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Tourism: Jonathan Hager Frontier Craft Days
Jonathan Hager Frontier Craft Days
by Pat Fridgen
Tourists, history buffs, nature enthusiasts, and young lovers may be strolling the terrain of the Hager House these days, but they are experiencing the calm before the storm. Come August, the peaceful grounds will explode with sights, sounds, and smells during the Jonathan Hager Frontier Craft Days. This 33rd annual event takes place from 11am-5pm on August 6 and 7, 2005, in Hagerstown, Maryland.
"This is the oldest and largest craft show in the area," said John Nelson, Historic Sites Facilitator at the Hager House. "It kicks off the late summer/fall craft season around here."
And what a kickoff it is. Weather permitting, organizers are expecting 8,000 visitors to the free event. A core crew of staff members, seasonal tour guides, and many volunteers are gearing up for the best ever craft show weekend.
Over 60 vendors from the four-state area are registered for booth space. They will be selling wares ranging from woodwork, jewelry, and paintings, to woven baskets and other handmade crafts. It will be a paradise for people who like to purchase goods directly from the creators. Much of the merchandise will be one-of-a-kind. And of course, people get hungry at these functions, so a number of food vendors will be offering nutritious, or just plain delicious, treats. Give up cooking for the day and have an outdoor meal, or at least drinks and snacks.
Music also plays a big part in the celebration. Four mountain music groups are scheduled, and the folks may be bringing out banjos, guitars, accordions, whistles, mandolins or something else not found in the high school marching band. The toe-tapping pickin' and a grinnin' starts with Saturday's first feature. Whippoorwill performs at noon and again at 2pm, specializing in fiddle and dulcimer. The Appalachian influence will be obvious to any ear.
Madeline McNeil follows at 1and at 3pm. "She's one of the absolute best hammered dulcimer players in America," said Nelson. She also plays the mountain dulcimer. McNeil has released several books and instructional videos, as well as performance CDs. She travels extensively and has been featured on public television.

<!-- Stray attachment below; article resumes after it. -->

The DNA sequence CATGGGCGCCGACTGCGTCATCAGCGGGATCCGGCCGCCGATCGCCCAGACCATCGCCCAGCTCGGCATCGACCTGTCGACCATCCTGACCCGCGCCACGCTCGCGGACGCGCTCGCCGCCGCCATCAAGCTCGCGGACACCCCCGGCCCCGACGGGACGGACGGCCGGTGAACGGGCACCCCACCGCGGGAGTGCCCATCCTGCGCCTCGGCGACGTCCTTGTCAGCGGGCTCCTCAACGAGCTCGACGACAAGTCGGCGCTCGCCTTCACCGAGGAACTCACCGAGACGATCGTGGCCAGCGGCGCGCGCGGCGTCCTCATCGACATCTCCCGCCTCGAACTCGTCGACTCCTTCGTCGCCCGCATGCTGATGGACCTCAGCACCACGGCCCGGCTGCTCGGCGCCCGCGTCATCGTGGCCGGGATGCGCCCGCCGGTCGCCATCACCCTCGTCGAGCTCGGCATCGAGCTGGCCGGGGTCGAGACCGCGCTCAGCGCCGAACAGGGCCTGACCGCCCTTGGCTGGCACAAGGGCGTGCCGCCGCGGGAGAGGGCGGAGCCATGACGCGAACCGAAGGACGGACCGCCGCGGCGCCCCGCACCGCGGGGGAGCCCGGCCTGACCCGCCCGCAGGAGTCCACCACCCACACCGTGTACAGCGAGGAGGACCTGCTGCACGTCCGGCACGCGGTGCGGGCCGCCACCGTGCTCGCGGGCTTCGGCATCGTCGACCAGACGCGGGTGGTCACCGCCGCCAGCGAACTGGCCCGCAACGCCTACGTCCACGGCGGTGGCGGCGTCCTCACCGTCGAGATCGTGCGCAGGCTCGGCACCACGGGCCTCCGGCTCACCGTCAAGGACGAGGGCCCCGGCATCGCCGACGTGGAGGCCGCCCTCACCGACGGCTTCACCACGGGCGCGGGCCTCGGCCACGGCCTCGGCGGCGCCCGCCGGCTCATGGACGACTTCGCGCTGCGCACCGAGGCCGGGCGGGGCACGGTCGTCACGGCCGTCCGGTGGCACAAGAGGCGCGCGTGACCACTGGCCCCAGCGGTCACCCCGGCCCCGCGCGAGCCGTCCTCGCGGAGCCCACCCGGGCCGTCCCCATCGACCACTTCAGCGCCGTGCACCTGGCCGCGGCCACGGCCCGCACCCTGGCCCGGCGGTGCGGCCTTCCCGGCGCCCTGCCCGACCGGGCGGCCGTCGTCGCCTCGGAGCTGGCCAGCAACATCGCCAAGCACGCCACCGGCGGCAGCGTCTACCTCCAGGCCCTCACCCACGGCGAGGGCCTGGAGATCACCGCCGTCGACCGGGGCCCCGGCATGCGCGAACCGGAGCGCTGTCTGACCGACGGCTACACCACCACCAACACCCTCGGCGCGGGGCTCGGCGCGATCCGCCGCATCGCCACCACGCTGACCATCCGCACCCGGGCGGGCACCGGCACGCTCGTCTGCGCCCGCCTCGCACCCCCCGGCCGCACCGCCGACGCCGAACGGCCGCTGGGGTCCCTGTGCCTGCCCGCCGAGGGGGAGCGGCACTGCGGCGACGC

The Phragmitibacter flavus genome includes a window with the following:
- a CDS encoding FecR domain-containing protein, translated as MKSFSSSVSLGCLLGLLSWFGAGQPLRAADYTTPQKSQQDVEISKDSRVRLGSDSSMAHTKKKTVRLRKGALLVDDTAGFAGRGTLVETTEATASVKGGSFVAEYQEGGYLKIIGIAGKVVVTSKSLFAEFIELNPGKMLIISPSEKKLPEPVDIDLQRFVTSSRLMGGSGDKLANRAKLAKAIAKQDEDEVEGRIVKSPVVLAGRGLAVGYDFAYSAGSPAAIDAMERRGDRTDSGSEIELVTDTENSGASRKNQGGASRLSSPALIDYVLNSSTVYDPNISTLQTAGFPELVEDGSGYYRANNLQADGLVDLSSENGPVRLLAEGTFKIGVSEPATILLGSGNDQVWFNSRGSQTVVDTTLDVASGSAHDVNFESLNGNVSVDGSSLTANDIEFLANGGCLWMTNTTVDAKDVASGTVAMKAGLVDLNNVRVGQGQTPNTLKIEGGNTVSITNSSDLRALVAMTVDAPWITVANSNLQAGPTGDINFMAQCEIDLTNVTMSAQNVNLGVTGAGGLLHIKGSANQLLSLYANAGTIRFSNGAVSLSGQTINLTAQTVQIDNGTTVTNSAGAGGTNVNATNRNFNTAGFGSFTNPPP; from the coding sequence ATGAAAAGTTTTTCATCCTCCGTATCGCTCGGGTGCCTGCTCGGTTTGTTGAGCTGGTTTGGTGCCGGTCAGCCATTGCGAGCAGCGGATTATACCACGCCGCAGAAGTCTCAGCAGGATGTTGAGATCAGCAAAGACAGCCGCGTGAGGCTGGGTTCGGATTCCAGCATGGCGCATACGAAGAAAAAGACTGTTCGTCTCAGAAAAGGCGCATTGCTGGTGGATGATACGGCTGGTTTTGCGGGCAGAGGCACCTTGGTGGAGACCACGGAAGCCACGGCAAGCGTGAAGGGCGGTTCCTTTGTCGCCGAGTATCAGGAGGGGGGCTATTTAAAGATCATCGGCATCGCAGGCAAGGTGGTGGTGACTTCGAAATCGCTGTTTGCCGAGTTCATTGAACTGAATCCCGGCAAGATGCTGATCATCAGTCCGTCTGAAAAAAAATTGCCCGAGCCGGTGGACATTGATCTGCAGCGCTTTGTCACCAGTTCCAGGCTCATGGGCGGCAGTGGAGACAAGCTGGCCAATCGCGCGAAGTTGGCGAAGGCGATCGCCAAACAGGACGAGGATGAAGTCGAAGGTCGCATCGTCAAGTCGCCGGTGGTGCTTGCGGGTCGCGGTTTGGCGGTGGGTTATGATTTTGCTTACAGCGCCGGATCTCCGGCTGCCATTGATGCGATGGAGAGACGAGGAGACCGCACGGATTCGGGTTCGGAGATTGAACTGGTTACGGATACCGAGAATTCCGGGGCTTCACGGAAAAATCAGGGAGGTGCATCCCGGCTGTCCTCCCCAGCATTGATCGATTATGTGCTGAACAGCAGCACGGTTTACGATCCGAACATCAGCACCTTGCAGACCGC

On Sunday Little Maggie plays at noon and 2pm, and Furnace Mountain at 1 and 3pm. The Furnace Mountain Band is anchored by two Virginians, David VanDeventer from Berryville and Morgan Morrison of Taylorstown. He shines on the fiddle and vocals. She plays bouzouki and also sings. Others members of the band rotate in and out at their concerts. The band says its purpose through the years never changes. "The intention at the heart of Furnace Mountain still remains--which is the sharing of music as a celebration of life between friends and loved ones alike."
The Friends of Fort Frederick State Park will inhabit a section of the grounds as well. This non-profit organization aids the natural, historical, and recreational resources of the State Park, located 18 miles west of Hagerstown. Members are coming to Frontier Days to present a living history program on life during the French and Indian War. Meet civilians and soldiers of the 1700s. The experience may have quite an impact on visitors. Patty Smith of Greencastle, Pennsylvania, attended Frontier Craft Days in the past and the encampment left a lasting impression.
"I loved it," said Smith. "It takes you back to a different time period. It gives you a really great perspective on how far we've come. It helped me, as a non-native, see a piece of the heritage of this area."
To get far from the madding crowd for a little while, simply take a tour of the Hager House and Museum. Regular admission prices are $4 adults, $3 senior citizens, and $2 children ages 6-12. The younger tots are free. This 3-story house of uncut fieldstone sits beside a cool spring, and is surrounded by herbal and flower gardens. The house was acquired by the Washington County Historical Society in 1944 and has been restored to its former colonial beauty. When Jonathan Hager purchased 200 acres of land in western Maryland in 1739, he could not have foreseen that the home he presented to his bride the following year would be the centerpiece of massive festivities centuries later.
Parking should not be an issue, at least for those who get there first! There are city parking lots nearby as well as meter-free parking on the street.
How does Frontier Craft Days come together?
"We are always thinking about it," said Nelson. As soon as one ends, the organizers evaluate every detail and start planning the next one. Much work takes place over the winter. Musicians and vendors are contacted. Ideas from the public are considered. Publicity materials go out in the early summer. And before you know it, Jonathan Hager Frontier Craft Days are here again!
For more information, visit www.hagerhouse.org or phone 301-739-8393. The Email address is firstname.lastname@example.org The Hager House is located at 110 Key Street in Hagerstown City Park.
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